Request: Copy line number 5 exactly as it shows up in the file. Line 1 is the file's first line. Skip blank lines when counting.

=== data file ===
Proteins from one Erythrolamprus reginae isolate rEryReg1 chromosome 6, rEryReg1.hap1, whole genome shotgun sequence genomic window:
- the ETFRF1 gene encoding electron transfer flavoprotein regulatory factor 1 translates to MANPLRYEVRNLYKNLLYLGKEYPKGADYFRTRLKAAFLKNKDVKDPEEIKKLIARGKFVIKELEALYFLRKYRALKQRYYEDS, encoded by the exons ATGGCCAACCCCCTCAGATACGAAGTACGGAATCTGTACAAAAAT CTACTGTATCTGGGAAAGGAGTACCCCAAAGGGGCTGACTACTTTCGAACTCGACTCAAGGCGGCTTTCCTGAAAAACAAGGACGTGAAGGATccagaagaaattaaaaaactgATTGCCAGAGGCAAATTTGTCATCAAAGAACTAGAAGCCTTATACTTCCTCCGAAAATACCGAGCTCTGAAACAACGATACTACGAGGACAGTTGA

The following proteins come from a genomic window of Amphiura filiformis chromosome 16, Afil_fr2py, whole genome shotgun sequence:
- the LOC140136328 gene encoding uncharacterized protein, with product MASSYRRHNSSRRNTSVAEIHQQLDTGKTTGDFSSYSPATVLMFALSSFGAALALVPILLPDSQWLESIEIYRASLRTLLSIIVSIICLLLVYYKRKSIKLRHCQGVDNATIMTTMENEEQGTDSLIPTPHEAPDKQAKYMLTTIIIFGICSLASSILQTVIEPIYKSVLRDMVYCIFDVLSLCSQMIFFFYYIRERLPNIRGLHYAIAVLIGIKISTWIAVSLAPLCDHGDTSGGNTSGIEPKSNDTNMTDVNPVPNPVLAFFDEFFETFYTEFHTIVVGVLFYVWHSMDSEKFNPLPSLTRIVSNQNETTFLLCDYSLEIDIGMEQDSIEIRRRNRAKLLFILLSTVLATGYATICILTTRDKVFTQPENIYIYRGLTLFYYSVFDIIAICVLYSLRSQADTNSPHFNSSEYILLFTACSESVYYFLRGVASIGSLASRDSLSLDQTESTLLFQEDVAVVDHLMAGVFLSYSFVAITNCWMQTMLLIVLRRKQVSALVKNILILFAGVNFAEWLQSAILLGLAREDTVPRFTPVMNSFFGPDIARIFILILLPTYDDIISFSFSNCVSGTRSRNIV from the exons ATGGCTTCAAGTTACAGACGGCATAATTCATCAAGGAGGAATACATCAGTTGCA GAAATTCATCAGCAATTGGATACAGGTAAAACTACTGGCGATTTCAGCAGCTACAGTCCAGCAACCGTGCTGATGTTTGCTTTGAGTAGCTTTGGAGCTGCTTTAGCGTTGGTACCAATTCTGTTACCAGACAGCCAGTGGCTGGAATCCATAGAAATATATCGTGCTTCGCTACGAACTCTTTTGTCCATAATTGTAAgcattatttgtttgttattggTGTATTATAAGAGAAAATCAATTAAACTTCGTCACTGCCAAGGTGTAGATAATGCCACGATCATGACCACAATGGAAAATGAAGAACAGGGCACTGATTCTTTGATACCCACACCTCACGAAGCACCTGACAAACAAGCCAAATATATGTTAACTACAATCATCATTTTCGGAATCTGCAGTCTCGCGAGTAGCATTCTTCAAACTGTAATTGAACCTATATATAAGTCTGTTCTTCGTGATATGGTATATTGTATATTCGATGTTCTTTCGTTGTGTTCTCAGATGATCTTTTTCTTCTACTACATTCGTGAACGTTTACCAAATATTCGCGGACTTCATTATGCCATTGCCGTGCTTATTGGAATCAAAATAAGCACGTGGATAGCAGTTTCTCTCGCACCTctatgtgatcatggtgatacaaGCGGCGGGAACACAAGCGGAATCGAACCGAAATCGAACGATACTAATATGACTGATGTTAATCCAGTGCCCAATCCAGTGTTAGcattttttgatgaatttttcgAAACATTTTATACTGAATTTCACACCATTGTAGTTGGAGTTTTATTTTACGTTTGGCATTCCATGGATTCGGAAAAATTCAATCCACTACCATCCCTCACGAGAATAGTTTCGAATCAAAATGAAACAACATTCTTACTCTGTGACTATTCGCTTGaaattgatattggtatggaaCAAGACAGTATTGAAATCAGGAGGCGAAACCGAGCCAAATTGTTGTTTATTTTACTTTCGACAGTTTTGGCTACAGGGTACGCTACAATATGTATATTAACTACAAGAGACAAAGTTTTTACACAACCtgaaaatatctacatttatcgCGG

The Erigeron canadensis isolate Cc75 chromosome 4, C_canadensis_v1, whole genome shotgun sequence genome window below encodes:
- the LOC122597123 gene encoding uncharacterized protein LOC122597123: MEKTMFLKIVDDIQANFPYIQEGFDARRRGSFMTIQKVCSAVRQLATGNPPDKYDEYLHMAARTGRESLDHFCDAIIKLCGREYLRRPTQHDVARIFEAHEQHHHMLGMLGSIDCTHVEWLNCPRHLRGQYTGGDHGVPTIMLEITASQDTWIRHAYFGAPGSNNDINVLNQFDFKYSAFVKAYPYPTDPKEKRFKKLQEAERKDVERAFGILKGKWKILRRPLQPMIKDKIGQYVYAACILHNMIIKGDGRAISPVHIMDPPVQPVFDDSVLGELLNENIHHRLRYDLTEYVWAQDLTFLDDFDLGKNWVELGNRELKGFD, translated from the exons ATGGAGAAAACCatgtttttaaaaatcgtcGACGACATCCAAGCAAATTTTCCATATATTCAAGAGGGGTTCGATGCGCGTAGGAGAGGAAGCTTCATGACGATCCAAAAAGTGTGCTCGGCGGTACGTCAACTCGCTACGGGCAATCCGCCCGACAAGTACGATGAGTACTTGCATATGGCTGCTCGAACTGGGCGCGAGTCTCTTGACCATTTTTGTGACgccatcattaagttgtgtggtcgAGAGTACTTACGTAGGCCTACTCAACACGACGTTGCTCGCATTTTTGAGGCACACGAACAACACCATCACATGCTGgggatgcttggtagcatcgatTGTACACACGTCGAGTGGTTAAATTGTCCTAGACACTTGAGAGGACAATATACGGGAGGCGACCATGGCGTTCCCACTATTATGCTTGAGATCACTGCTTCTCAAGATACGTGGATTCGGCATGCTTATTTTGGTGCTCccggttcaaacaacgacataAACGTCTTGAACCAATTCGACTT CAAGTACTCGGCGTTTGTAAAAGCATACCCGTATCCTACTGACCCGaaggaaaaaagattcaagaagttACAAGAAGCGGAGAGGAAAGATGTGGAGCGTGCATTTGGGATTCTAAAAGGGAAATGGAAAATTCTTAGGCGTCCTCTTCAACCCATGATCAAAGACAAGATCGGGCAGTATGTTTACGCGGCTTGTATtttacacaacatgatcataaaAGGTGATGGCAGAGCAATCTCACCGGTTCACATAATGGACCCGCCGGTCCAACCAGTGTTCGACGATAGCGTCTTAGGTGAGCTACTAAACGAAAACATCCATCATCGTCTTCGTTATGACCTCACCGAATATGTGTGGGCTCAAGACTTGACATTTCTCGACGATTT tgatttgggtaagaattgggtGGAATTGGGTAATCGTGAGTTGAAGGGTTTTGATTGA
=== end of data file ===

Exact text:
The Erigeron canadensis isolate Cc75 chromosome 4, C_canadensis_v1, whole genome shotgun sequence genome window below encodes: